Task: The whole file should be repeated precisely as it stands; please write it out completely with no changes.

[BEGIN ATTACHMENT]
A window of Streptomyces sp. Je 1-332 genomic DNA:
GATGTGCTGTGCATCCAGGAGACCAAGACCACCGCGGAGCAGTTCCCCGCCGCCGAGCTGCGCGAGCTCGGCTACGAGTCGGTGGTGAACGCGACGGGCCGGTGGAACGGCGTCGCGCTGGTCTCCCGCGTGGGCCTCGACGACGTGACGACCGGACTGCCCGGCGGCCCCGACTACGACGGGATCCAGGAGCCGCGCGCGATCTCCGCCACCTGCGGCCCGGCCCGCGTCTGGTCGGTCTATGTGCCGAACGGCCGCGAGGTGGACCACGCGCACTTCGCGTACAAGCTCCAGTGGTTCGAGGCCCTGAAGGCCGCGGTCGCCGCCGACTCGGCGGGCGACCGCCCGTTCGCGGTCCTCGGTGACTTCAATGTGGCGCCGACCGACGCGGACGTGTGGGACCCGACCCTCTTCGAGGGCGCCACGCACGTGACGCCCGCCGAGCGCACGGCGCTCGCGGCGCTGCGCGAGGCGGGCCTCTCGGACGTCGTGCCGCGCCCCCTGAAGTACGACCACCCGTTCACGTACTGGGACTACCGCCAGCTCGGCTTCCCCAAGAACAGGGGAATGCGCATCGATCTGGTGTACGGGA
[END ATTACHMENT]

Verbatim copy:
A window of Streptomyces sp. Je 1-332 genomic DNA:
GATGTGCTGTGCATCCAGGAGACCAAGACCACCGCGGAGCAGTTCCCCGCCGCCGAGCTGCGCGAGCTCGGCTACGAGTCGGTGGTGAACGCGACGGGCCGGTGGAACGGCGTCGCGCTGGTCTCCCGCGTGGGCCTCGACGACGTGACGACCGGACTGCCCGGCGGCCCCGACTACGACGGGATCCAGGAGCCGCGCGCGATCTCCGCCACCTGCGGCCCGGCCCGCGTCTGGTCGGTCTATGTGCCGAACGGCCGCGAGGTGGACCACGCGCACTTCGCGTACAAGCTCCAGTGGTTCGAGGCCCTGAAGGCCGCGGTCGCCGCCGACTCGGCGGGCGACCGCCCGTTCGCGGTCCTCGGTGACTTCAATGTGGCGCCGACCGACGCGGACGTGTGGGACCCGACCCTCTTCGAGGGCGCCACGCACGTGACGCCCGCCGAGCGCACGGCGCTCGCGGCGCTGCGCGAGGCGGGCCTCTCGGACGTCGTGCCGCGCCCCCTGAAGTACGACCACCCGTTCACGTACTGGGACTACCGCCAGCTCGGCTTCCCCAAGAACAGGGGAATGCGCATCGATCTGGTGTACGGGA